Net neutrality bill to take another step forward in House tomorrow

The Save the Internet Act, a bill that would restore net neutrality rules, will get a full markup from the House Energy and Commerce Committee tomorrow.

Energy and Commerce Chairman Frank Pallone, Jr. (D-N.J.) announced that the Save the Internet Act, along with other bills concerning healthcare, climate change, and prescription drug costs would all receive a markup on Wednesday morning.

The full committee markup for the net neutrality bill is the latest step for it to eventually reach a full vote in the House of Representatives. Lawmakers said they expect the bill have a full vote next week.

Last week, the Save the Internet Act, which would undo the Federal Communications Commission’s (FCC) repeal of net neutrality, passed through the Energy and Commerce Committee’s communications and technology subcommittee by an 18 to 11 margin, along party lines.

Amid the subcommittee markup there was a sharp difference of opinions among lawmakers, specifically concerning the use of Title II of the Communications Act as the foundation for the bill.

Republicans argued that Title II is overly burdensome regulation, while Democrats said their bill actually addresses most of their concerns about Title II.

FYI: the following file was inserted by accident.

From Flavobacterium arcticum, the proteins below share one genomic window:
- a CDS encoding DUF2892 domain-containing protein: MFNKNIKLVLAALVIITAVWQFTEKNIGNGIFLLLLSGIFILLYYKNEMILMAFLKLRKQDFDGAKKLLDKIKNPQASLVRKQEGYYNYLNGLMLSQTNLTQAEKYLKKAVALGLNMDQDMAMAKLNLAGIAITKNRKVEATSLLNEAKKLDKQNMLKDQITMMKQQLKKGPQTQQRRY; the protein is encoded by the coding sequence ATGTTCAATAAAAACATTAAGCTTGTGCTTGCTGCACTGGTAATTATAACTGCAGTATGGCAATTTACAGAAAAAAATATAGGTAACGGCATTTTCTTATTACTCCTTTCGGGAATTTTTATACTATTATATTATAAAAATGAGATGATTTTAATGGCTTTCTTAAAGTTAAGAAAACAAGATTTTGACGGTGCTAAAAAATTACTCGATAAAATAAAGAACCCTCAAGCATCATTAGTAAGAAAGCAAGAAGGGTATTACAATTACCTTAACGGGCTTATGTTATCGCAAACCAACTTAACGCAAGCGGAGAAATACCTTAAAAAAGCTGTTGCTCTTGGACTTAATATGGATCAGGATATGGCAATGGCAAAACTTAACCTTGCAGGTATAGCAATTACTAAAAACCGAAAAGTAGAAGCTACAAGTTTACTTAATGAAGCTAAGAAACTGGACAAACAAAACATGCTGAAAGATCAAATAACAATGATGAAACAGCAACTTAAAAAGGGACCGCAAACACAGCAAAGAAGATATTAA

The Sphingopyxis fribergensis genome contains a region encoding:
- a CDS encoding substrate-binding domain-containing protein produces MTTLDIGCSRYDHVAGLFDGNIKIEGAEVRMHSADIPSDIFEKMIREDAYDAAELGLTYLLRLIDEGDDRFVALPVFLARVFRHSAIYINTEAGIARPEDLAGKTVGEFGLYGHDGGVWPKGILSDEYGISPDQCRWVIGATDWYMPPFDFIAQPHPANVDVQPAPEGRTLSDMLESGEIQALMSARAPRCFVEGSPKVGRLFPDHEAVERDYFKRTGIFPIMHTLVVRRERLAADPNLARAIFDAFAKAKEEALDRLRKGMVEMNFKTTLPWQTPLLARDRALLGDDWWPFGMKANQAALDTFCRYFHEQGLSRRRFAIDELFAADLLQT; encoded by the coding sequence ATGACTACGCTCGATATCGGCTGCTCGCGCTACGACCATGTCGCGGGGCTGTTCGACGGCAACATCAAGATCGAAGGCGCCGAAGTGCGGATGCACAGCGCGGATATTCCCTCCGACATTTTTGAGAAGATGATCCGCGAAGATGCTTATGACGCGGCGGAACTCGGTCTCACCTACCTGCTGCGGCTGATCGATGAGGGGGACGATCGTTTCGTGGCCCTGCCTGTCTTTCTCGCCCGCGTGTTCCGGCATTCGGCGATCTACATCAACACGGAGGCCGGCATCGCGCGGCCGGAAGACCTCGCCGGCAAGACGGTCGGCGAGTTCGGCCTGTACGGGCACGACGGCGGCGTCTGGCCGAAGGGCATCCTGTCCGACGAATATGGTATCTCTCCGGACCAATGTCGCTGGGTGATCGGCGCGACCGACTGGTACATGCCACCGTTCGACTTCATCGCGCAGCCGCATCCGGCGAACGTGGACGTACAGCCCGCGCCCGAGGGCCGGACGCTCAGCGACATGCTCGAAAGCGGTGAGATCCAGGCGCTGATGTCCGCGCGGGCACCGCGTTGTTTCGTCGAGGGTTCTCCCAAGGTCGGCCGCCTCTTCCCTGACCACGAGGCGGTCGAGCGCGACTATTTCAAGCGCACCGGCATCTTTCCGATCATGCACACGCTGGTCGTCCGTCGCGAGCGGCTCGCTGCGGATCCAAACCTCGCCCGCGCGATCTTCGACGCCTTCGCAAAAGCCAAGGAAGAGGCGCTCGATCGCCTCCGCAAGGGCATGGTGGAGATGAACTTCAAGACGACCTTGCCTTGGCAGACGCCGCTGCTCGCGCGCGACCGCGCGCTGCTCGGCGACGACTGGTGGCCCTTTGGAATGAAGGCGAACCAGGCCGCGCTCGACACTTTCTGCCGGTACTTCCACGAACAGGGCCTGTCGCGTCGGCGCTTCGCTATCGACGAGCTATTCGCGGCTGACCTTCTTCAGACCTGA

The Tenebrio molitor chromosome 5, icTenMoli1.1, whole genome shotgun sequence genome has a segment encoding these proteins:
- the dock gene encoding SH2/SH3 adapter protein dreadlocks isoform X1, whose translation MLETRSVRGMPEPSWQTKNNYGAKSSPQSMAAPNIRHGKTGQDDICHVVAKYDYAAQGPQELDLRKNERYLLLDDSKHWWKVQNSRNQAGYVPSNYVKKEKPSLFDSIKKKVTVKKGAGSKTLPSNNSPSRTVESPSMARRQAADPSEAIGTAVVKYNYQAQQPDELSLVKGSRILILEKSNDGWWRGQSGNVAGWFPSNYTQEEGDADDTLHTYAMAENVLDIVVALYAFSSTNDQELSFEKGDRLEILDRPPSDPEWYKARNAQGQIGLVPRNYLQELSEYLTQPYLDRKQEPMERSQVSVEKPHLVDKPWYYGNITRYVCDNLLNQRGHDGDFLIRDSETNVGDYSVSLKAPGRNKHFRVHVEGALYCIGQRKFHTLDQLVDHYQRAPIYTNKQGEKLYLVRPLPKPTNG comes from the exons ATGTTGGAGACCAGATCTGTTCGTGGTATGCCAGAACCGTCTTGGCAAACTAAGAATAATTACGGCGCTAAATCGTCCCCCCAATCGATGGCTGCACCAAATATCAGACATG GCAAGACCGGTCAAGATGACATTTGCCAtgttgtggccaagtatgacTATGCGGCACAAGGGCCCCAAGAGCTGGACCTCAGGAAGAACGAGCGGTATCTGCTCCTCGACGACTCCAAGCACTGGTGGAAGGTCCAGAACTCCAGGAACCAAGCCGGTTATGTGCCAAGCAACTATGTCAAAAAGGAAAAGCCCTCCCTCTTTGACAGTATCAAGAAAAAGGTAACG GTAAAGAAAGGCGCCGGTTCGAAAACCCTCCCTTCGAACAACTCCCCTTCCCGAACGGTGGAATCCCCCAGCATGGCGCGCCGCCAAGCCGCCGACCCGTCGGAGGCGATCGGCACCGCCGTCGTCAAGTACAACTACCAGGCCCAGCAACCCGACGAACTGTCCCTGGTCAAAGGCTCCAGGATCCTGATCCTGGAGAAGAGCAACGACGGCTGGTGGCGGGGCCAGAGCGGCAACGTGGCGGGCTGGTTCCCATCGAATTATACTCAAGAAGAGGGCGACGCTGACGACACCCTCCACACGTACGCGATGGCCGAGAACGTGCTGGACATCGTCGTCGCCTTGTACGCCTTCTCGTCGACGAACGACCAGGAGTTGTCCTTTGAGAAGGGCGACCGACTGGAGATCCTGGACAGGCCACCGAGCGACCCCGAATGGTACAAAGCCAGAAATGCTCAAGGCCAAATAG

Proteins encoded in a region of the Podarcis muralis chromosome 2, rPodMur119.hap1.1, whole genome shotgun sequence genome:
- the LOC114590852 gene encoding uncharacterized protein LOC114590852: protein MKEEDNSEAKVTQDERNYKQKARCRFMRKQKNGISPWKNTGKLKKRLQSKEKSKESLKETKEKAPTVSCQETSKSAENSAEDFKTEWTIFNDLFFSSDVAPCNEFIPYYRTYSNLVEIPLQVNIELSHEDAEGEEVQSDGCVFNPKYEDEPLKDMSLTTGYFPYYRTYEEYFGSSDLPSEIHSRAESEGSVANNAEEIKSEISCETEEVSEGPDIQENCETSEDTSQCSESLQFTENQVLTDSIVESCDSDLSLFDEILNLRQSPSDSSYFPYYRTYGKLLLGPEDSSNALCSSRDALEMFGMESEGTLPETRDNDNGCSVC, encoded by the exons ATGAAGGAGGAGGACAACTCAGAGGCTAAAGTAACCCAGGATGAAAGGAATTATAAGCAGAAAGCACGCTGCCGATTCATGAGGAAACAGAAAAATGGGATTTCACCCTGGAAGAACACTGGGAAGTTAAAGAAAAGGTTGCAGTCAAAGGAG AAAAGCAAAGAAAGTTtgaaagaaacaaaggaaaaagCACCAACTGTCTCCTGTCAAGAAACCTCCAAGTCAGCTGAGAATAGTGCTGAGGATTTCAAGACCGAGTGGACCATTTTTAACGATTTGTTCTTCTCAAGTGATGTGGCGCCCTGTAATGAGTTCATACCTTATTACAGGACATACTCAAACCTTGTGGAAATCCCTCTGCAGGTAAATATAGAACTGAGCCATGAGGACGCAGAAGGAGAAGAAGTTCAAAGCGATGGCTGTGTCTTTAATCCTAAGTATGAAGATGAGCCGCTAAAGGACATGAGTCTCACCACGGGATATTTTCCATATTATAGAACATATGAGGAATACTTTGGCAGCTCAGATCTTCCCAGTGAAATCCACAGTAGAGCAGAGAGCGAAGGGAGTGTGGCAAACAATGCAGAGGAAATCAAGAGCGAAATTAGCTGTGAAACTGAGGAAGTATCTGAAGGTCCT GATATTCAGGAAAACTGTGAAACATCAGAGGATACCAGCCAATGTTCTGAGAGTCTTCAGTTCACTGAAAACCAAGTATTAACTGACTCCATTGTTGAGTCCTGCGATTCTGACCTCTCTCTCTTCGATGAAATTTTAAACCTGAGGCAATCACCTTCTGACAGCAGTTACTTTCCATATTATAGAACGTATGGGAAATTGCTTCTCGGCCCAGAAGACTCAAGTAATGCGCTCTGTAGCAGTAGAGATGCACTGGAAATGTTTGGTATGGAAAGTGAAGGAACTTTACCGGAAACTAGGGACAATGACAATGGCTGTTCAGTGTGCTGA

The Save the Internet Act is expected to pass through the Democrat-controlled House. It faces a more uncertain fate in the Senate.

However, when Congress tried to use the Congressional Review Act (CRA) to overturn the FCC decision last year, several Senate Republicans broke ranks with the rest of their party and voted in favor of it. The House, then controlled by Republicans, did not amass the number of signatures needed to force a vote.

If the Save the Internet Act is successful in both chambers of Congress, it would also need to be signed by President Donald Trump.

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Andrew Wyrich

Andrew Wyrich

Andrew Wyrich is a politics staff writer for the Daily Dot, covering the intersection of politics and the internet. Andrew has written for USA Today, NorthJersey.com, and other newspapers and websites. His work has been recognized by the Society of the Silurians, Investigative Reporters & Editors (IRE), and the Society of Professional Journalists (SPJ).